Reflection on Feedback and Overall Accessibility

March 19, 2024 1 By Meagan

Arkin and I continue our course prototype work toward our Arts Education lesson for our Grade 7 class, which ultimately involves having our students create a radio play.

Our course prototype design combines in-class instruction with digital components constructed with Lumi to contribute to an engaging and interactive introductory digital lesson for our students.

We presented our course shell to our class colleagues through Microsoft Word. We included our ADDIE to provide our reviewers with a detailed class descriptionEAL considerations, and a complete unit outline. We followed the ADDIE with our introductory lesson to Radio Plays (PowerPoint) and detailed modules (Curricular Outcomes, Activity Links, and Schedule) created by both of us. Finally, we concluded our shell by sharing our grading scale for reference. Although our course shell was not presented in a traditional Learning Management System (LMS) yet, we felt the organization and format we provided our reviewers with were sufficient for this first module. As we are both employees of the Regina Catholic School Division, we are working toward a finalized LMS created on Microsoft Teams…stay tuned!

The feedback we received from our colleagues during our Week 7 class and through the feedback comments was overwhelmingly positive and appreciated. Some of the commonalities among the feedback were well-constructed, easy to follow and use, student-centered, and age appropriate.

Because we hosted our course shell through the Microsoft Word document, it was suggested that we should have provided a bit of rationale and our ‘why’ for choosing to do so. It was also noted that although we used Microsoft Word, the document was clearaccessible, and appeared professional and polished. Another suggestion provided was to further our course interactions within the prototype. We acknowledge that we must further detail the SeeSaw and Teams interactions and further distinguish and outline classroom versus online interactions.

Some of the feedback we received regarding our course content is that the modules provide opportunities for differentiation and options for students. However, one of our Lumi modules presented challenges when our reviewers attempted to engage with the interactions based on the timing. The open-ended interactions didn’t allow the reviewer to type into the answer box. Something we will look at getting fixed and improving!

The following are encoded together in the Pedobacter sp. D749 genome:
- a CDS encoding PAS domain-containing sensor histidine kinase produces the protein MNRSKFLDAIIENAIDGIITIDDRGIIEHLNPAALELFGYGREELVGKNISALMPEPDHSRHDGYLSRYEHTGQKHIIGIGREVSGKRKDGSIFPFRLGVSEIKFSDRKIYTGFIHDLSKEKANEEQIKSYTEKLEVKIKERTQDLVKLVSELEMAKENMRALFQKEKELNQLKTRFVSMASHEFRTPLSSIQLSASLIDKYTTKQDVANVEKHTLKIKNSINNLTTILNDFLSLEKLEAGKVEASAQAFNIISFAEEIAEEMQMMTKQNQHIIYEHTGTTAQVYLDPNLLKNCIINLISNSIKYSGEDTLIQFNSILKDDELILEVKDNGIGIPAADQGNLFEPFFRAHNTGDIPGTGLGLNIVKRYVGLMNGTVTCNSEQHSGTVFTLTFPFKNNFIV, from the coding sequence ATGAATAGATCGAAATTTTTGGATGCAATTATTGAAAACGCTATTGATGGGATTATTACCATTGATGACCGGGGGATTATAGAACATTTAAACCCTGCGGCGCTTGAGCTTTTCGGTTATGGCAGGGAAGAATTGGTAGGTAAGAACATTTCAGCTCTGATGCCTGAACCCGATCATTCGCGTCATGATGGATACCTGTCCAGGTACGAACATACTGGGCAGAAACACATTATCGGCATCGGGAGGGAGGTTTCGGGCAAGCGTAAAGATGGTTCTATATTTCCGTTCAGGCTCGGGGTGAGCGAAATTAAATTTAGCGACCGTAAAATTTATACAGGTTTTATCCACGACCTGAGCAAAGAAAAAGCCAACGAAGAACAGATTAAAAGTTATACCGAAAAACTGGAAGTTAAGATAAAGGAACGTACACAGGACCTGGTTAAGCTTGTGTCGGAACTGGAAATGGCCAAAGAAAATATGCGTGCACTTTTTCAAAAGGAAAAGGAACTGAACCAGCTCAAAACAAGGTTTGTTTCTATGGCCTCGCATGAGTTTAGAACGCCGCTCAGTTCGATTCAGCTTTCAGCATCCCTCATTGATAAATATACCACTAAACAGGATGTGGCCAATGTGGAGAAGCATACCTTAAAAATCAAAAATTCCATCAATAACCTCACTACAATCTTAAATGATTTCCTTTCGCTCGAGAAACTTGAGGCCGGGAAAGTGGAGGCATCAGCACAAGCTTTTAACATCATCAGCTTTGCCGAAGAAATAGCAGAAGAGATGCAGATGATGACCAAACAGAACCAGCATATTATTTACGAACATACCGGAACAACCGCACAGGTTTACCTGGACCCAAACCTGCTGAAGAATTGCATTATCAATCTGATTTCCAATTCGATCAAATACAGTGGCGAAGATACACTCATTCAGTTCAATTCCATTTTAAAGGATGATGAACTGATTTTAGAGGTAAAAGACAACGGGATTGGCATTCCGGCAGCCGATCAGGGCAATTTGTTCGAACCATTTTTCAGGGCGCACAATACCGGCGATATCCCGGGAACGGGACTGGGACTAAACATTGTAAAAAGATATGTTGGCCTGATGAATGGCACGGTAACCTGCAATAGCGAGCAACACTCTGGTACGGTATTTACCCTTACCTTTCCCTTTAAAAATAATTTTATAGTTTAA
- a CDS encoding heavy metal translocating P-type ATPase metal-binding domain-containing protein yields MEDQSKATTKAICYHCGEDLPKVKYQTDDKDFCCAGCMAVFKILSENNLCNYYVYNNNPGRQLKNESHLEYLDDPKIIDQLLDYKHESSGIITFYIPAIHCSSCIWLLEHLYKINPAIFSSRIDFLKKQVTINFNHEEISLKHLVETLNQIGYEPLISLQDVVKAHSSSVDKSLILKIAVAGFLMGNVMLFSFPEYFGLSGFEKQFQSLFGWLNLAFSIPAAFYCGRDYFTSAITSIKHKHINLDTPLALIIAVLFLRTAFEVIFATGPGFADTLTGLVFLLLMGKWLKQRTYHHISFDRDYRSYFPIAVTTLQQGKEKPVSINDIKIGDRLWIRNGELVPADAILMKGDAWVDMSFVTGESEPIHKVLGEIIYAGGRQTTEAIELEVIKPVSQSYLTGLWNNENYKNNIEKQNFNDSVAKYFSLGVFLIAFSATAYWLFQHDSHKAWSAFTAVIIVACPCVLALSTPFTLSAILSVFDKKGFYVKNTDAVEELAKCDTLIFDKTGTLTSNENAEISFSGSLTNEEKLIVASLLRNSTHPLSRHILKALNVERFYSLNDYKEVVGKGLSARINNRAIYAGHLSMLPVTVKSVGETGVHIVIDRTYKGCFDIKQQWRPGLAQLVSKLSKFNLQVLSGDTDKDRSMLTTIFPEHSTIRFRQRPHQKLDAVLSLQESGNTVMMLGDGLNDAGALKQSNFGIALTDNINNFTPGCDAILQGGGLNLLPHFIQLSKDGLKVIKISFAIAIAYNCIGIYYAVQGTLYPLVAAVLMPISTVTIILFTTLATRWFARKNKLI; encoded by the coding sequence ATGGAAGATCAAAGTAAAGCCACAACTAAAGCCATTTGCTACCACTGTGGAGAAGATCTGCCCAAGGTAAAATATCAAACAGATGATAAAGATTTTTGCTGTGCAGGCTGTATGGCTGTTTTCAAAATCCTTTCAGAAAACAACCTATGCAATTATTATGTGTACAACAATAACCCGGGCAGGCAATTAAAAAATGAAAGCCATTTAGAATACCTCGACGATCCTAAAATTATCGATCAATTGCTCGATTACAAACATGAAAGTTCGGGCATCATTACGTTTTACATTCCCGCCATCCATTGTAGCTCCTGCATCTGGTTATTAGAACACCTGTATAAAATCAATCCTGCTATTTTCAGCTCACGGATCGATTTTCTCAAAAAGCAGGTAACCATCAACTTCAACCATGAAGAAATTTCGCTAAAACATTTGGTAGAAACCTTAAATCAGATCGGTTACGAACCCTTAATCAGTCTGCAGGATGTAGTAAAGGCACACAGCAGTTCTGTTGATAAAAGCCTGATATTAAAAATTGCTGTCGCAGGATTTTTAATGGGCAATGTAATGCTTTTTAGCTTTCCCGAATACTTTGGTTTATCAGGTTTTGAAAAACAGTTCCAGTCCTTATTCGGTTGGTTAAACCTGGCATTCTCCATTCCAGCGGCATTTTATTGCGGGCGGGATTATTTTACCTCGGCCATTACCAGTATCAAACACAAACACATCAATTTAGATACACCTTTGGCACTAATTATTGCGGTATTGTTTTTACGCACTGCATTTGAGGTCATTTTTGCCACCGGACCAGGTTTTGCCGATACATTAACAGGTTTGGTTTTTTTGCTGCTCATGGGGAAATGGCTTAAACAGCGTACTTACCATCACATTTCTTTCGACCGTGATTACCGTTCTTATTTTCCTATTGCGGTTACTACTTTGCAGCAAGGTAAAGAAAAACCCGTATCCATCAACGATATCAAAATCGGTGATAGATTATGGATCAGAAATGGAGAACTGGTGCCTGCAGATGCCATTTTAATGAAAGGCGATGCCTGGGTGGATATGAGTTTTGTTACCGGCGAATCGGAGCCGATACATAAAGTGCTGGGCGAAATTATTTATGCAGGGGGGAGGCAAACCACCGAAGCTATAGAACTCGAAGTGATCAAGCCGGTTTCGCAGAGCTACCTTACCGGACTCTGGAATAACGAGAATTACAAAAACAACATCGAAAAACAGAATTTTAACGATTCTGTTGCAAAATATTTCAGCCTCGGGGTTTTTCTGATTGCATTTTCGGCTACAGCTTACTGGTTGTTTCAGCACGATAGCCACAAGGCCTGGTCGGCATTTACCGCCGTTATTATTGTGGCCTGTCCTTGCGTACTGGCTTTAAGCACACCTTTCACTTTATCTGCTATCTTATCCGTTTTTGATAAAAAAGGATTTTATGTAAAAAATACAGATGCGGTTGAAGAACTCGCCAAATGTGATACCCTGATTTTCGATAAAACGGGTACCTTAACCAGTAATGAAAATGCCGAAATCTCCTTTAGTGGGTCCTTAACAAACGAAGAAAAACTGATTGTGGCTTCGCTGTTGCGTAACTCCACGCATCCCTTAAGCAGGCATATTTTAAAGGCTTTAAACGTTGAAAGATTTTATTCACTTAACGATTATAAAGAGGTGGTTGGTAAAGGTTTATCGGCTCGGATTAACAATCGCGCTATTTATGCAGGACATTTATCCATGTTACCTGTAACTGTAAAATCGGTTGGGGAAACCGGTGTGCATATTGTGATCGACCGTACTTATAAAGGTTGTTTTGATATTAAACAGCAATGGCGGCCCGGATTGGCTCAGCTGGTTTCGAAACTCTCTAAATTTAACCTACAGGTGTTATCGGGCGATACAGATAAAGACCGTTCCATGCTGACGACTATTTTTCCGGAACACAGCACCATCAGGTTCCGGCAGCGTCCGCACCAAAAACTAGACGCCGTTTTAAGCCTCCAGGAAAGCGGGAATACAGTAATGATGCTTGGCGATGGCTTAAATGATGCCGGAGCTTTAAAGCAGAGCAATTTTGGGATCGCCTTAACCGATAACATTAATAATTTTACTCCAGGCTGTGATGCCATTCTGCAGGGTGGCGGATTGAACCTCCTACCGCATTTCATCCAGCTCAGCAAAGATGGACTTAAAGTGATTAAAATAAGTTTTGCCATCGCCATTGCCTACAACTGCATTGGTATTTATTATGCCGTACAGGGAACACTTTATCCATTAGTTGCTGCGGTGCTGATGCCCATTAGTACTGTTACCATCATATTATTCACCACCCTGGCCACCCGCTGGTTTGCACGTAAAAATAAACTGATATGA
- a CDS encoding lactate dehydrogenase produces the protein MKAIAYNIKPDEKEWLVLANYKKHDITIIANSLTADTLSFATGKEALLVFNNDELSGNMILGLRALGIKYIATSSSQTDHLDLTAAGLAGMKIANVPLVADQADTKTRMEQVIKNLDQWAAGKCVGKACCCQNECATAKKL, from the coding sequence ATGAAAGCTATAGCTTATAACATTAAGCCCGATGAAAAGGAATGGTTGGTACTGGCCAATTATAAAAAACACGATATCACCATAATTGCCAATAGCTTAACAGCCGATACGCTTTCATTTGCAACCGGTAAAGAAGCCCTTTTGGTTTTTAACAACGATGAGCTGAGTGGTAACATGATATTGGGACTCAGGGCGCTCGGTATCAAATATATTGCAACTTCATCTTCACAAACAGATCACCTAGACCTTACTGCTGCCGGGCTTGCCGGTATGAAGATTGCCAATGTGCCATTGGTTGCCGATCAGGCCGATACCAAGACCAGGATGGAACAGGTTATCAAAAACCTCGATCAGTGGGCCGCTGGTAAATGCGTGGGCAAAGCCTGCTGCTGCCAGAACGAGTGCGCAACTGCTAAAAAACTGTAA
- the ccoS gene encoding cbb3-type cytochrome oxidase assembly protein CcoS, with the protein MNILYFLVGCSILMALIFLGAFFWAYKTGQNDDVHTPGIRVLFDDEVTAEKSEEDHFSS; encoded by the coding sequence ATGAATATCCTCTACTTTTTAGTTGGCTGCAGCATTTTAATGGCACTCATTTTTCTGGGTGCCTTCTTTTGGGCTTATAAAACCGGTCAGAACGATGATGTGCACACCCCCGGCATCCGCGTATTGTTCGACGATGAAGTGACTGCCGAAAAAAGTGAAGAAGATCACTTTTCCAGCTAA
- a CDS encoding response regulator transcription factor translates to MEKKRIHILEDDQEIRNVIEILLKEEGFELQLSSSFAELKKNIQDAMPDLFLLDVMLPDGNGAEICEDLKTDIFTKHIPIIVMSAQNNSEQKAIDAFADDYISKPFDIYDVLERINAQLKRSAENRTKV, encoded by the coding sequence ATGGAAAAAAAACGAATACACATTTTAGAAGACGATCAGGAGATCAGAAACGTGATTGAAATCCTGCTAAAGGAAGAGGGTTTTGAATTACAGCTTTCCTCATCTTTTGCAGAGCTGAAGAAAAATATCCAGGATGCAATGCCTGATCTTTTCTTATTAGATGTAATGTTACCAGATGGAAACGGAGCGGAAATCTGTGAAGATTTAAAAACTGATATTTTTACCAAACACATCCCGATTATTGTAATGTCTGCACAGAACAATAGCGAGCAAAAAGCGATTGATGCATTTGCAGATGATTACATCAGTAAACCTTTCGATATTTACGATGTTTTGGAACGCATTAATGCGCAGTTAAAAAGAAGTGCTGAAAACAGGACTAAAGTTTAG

Overall, we are pleased to hear that our module was clear, considerate of the students we teach (as outlined in our ADDIE), and engaging for our learners. We will certainly take the feedback of fine-tuning some of our elements to improve our module.

When thinking about accessibility, we were cognizant of creating a course that met the needs of our diverse learners and created space for them to succeed. We have a lot of EAL students and designed a course that would both provide language learning opportunities and allow them to use their experience (for example, students do not write their own fairy tales but can use well-known ones or stories from their childhoods). While most of our students have access to technology at home, not everyone does; we created a plan to ensure those students do not miss out on opportunities (we utilized a program that can splice together recordings so students can record their own contributions to the project at school OR on their own time, and gives grace to absences or lack of tech at home; students do not need to be together to record, they need to collaborate when they can!).

Last week’s class had us reflecting on how our course could be adapted so students who are not permitted to use technology at school and/or at home could still meaningfully engage in our module. We are confident that we’ve created a course where the tech enhances the learning experience without being the sole learning provider. For instance, students can still create Foley sounds, show that they can identify spaces for Foley and soundscapes, and learn about radio plays without the technology component, and most importantly, they can still collaborate with their teammates while at school.